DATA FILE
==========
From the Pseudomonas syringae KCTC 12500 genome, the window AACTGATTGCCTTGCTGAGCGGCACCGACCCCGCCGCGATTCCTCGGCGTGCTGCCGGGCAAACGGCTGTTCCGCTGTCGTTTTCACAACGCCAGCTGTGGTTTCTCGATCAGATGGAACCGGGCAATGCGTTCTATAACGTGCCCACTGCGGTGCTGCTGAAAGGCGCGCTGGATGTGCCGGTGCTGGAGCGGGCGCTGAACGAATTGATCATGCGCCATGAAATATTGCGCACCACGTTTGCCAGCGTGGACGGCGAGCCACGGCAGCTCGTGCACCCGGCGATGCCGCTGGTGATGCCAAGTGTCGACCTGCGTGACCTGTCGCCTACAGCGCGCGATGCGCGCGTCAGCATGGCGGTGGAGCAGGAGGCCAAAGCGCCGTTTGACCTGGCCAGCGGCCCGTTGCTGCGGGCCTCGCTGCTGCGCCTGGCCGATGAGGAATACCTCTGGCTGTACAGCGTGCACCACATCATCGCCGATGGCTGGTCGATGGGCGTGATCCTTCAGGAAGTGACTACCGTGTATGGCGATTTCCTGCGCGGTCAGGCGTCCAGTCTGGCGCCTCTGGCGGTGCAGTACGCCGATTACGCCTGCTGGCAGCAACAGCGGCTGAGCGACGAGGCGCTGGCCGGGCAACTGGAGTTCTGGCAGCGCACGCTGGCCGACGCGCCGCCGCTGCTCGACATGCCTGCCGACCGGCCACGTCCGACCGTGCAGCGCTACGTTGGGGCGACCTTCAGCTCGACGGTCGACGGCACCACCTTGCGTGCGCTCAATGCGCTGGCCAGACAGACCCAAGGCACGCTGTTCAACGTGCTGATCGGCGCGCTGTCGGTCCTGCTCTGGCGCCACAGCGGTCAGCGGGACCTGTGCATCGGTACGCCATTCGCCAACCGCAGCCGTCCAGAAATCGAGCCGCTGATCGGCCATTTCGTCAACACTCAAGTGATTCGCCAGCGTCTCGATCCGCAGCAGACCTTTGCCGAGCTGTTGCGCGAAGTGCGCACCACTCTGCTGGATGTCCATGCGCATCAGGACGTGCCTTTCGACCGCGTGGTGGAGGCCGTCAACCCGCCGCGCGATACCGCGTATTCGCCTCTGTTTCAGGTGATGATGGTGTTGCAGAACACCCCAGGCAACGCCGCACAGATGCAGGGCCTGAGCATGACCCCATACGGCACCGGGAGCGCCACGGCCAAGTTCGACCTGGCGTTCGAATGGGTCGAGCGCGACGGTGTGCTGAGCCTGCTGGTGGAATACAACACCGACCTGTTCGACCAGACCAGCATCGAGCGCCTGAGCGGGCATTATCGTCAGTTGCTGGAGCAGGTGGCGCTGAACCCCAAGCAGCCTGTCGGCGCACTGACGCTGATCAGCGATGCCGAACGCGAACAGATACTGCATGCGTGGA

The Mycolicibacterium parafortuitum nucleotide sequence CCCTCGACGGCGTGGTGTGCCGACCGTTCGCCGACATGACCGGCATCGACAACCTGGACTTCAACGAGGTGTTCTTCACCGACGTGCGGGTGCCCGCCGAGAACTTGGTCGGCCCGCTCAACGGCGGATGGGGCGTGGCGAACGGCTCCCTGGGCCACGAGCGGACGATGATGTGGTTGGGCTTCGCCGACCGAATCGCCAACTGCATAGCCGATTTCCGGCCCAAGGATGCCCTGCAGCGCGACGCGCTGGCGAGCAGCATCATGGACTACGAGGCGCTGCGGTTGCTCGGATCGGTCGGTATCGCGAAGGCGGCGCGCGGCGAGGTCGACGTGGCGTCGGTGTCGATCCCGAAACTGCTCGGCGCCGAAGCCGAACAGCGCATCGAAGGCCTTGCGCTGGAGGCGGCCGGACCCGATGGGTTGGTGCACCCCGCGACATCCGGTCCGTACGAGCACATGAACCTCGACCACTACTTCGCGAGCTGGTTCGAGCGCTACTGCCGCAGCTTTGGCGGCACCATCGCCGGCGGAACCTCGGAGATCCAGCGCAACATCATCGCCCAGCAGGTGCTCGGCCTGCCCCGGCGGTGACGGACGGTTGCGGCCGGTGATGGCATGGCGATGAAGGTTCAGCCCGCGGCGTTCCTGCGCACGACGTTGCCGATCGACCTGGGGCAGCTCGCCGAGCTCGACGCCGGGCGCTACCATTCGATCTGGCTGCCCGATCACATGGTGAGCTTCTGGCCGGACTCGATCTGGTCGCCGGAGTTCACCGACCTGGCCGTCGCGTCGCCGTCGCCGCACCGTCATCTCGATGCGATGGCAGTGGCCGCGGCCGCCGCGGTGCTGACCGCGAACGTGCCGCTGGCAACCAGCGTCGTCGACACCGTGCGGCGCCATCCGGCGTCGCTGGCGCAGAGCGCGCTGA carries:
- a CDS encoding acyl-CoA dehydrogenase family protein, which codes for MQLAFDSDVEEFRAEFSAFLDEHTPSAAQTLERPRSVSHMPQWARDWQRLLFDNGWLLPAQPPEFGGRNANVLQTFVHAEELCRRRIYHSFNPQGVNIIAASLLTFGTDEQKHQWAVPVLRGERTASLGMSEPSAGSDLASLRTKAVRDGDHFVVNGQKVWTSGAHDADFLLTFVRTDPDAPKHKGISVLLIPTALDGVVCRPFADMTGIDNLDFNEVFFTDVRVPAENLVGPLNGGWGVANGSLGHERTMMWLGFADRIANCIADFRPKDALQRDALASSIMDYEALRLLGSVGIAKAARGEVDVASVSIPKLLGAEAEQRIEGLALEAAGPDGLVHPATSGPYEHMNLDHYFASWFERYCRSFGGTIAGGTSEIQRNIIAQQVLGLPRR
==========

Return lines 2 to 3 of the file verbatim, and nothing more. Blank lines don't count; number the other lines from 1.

The Mycolicibacterium parafortuitum nucleotide sequence CCCTCGACGGCGTGGTGTGCCGACCGTTCGCCGACATGACCGGCATCGACAACCTGGACTTCAACGAGGTGTTCTTCACCGACGTGCGGGTGCCCGCCGAGAACTTGGTCGGCCCGCTCAACGGCGGATGGGGCGTGGCGAACGGCTCCCTGGGCCACGAGCGGACGATGATGTGGTTGGGCTTCGCCGACCGAATCGCCAACTGCATAGCCGATTTCCGGCCCAAGGATGCCCTGCAGCGCGACGCGCTGGCGAGCAGCATCATGGACTACGAGGCGCTGCGGTTGCTCGGATCGGTCGGTATCGCGAAGGCGGCGCGCGGCGAGGTCGACGTGGCGTCGGTGTCGATCCCGAAACTGCTCGGCGCCGAAGCCGAACAGCGCATCGAAGGCCTTGCGCTGGAGGCGGCCGGACCCGATGGGTTGGTGCACCCCGCGACATCCGGTCCGTACGAGCACATGAACCTCGACCACTACTTCGCGAGCTGGTTCGAGCGCTACTGCCGCAGCTTTGGCGGCACCATCGCCGGCGGAACCTCGGAGATCCAGCGCAACATCATCGCCCAGCAGGTGCTCGGCCTGCCCCGGCGGTGACGGACGGTTGCGGCCGGTGATGGCATGGCGATGAAGGTTCAGCCCGCGGCGTTCCTGCGCACGACGTTGCCGATCGACCTGGGGCAGCTCGCCGAGCTCGACGCCGGGCGCTACCATTCGATCTGGCTGCCCGATCACATGGTGAGCTTCTGGCCGGACTCGATCTGGTCGCCGGAGTTCACCGACCTGGCCGTCGCGTCGCCGTCGCCGCACCGTCATCTCGATGCGATGGCAGTGGCCGCGGCCGCCGCGGTGCTGACCGCGAACGTGCCGCTGGCAACCAGCGTCGTCGACACCGTGCGGCGCCATCCGGCGTCGCTGGCGCAGAGCGCGCTGA carries:
- a CDS encoding acyl-CoA dehydrogenase family protein, which codes for MQLAFDSDVEEFRAEFSAFLDEHTPSAAQTLERPRSVSHMPQWARDWQRLLFDNGWLLPAQPPEFGGRNANVLQTFVHAEELCRRRIYHSFNPQGVNIIAASLLTFGTDEQKHQWAVPVLRGERTASLGMSEPSAGSDLASLRTKAVRDGDHFVVNGQKVWTSGAHDADFLLTFVRTDPDAPKHKGISVLLIPTALDGVVCRPFADMTGIDNLDFNEVFFTDVRVPAENLVGPLNGGWGVANGSLGHERTMMWLGFADRIANCIADFRPKDALQRDALASSIMDYEALRLLGSVGIAKAARGEVDVASVSIPKLLGAEAEQRIEGLALEAAGPDGLVHPATSGPYEHMNLDHYFASWFERYCRSFGGTIAGGTSEIQRNIIAQQVLGLPRR